Cut to this year when after watching nearly every game either from our couch or at Staples Center, after heated rivalries with friends and colleagues, Twitter wars, Facebook posts and many evenings of bonding over the details of a game, our beloved Kings have just been pushed out of the play-offs, after a valiant effort to win game 5 against a powerful Blackhawks team. There is a sudden empty feeling now that our team’s season is over – not just sorrow for their loss, but a definite void where it feels like something more important than just a hockey series is missing.  It made me wonder what this hockey passion is really all about.  What is it about this weird, emotional investment we humans make in a sports team that is so compelling and at times, all-encompassing?   Is it as simple as sharing a common interest with other humans? Is it living vicariously through the players, being competitive in a way that you might never get to experience on your own? Or is it deeper than that, the thrill of being part of something larger than ourselves, a connection to humanity that sometimes goes missing in our everyday lives, particularly now that connections are less face-to-face and personal, and more online and distant.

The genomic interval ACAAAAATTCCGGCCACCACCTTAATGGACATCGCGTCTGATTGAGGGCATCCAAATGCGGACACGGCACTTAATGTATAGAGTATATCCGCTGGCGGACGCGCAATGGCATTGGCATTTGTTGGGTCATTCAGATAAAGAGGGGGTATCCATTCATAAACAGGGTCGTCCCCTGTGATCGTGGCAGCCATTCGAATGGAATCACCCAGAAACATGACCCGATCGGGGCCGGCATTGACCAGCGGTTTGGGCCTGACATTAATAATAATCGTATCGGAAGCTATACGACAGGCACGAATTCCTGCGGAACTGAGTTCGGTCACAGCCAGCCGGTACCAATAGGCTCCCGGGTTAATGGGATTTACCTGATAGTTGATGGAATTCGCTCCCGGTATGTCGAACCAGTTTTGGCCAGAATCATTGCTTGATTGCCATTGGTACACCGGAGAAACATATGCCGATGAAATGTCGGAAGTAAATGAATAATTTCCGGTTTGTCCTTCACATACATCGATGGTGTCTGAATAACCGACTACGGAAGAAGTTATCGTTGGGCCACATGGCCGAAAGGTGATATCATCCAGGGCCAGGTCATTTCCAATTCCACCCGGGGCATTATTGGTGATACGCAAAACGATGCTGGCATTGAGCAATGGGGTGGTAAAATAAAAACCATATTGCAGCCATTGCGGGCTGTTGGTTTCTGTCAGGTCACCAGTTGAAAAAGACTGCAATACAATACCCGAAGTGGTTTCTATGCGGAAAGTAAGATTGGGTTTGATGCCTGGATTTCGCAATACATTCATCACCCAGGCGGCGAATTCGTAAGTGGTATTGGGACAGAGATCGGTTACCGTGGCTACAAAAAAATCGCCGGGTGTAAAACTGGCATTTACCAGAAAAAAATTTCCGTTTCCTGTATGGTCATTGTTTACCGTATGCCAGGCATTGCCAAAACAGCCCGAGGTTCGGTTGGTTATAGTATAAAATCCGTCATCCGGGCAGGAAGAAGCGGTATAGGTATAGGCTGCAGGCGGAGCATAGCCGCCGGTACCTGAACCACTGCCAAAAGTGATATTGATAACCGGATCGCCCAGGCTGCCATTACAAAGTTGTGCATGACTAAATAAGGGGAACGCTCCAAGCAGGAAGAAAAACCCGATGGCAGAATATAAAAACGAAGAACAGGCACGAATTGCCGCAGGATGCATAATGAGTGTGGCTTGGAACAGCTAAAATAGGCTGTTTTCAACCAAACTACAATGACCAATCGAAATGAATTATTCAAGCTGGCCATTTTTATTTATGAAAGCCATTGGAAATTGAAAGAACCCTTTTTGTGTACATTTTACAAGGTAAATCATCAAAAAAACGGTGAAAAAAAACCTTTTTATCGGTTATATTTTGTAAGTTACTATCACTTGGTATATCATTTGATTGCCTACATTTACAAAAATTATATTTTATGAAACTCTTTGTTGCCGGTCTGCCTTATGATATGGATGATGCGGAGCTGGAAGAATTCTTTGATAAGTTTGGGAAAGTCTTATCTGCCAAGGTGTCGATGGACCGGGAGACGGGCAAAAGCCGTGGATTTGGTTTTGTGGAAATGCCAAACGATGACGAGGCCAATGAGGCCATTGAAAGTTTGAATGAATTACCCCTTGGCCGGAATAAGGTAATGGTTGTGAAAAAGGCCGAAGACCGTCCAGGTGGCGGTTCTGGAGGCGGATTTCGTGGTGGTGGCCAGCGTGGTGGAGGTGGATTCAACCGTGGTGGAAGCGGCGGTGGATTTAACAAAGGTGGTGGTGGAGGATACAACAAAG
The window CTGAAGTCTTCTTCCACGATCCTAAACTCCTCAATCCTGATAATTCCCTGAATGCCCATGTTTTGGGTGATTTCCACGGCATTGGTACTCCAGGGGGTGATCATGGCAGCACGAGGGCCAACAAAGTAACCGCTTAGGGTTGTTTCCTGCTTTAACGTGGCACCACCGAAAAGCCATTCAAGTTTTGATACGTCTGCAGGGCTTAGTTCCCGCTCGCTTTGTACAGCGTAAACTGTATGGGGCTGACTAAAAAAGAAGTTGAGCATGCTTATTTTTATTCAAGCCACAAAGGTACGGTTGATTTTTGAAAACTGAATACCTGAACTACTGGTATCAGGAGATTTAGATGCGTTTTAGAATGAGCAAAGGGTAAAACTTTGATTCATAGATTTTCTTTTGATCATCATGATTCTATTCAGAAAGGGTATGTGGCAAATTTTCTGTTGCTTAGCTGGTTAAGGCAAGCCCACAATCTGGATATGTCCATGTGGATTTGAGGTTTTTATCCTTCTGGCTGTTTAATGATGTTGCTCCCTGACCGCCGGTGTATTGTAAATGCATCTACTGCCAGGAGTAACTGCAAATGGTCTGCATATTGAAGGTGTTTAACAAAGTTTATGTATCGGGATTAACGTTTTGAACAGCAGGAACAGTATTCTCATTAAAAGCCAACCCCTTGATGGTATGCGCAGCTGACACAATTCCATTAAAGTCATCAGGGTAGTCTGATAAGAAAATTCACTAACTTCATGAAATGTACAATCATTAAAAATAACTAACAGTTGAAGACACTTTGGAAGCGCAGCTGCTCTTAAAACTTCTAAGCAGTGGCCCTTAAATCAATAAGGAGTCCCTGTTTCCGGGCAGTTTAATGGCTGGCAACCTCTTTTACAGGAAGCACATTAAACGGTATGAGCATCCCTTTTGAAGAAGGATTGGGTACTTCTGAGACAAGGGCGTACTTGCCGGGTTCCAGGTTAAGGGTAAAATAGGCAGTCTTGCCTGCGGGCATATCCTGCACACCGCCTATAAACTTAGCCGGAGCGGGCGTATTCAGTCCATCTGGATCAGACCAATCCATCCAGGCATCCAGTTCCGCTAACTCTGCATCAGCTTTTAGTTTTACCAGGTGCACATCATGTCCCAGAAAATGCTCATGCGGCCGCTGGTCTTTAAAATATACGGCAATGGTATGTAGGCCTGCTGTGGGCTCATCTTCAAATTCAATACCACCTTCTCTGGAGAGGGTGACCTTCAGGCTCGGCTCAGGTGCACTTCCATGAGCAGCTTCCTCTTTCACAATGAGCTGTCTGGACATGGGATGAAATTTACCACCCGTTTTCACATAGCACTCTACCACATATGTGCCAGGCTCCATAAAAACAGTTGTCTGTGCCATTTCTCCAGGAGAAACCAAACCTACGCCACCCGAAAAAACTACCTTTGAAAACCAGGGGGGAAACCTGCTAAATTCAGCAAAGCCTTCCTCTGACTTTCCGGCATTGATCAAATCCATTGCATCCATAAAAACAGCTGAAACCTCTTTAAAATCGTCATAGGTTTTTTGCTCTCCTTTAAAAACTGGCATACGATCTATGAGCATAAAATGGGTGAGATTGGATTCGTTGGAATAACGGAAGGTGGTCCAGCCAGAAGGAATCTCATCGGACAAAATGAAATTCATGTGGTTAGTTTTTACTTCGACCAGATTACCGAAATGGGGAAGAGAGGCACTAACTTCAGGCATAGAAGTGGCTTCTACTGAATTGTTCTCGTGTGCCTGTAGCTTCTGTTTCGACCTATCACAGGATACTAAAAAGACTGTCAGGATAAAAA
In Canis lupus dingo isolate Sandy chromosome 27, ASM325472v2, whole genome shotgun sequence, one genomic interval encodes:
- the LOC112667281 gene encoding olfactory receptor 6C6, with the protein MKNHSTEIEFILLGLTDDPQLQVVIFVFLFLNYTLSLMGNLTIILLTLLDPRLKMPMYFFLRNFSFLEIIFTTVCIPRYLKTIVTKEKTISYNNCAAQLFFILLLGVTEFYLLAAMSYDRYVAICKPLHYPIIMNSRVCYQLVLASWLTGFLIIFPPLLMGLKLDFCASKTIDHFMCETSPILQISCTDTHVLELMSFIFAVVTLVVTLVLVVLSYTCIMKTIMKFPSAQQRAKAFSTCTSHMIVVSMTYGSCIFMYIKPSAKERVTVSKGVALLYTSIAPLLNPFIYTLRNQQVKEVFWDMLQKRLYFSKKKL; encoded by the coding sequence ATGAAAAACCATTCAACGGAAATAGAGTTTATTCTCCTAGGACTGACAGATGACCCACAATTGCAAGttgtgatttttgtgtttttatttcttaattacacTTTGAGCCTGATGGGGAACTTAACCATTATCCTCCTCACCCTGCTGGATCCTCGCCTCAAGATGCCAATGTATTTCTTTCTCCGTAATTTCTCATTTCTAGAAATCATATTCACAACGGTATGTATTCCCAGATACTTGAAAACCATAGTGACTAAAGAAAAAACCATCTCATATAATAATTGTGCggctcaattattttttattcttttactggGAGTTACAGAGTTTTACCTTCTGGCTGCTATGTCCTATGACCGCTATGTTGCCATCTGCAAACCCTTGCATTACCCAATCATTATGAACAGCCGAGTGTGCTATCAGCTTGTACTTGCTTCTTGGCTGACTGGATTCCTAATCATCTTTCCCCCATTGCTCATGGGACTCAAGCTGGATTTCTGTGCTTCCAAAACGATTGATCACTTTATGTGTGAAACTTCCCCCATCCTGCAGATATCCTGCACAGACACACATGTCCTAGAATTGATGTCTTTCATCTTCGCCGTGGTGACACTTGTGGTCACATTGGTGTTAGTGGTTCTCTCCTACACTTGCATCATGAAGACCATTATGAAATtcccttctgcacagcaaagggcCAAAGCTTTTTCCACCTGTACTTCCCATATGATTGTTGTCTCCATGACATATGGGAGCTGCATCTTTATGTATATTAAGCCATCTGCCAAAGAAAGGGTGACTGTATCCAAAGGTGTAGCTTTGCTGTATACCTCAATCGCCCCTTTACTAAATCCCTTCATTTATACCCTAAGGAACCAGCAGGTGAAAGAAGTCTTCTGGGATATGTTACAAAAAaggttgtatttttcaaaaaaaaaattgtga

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Even if you have no passion for hockey, football, baseball or any other sport, you may still understand this urge to be part of something larger than yourself. If you have a favorite band, think of how it feels to be in a crowd of people at that band’s concert, all singing the same words to the same song, surrounded by a shared connection that seems to transcend a simple concert performance. (Anyone who has seen U2 live must know what I’m talking about, right?)

I’m sure in a few days, I’ll go back to “life before hockey season” where I am not racing to finish up my work so I can don my jersey and join my hubby on the couch or pick up our younger daughter early from school so we can battle the freeway traffic down to Staples Center to make it to our seats before warm-up starts.  There are plenty of things to occupy all of us until the fall and soon, the normal routines will again take over and my Twitter and Facebook posts will not longer be all about that bad call or that amazing goal in the last 10 seconds of regulation. But I’ll still be looking forward to the next season, the next game, the next opportunity to share in that connection to something bigger than me – a way to share an experience that is all at once exciting, emotional, aggravating and compelling with my family, my friends, my team, my city, with the other humans who share the planet – and a passion for hockey with me.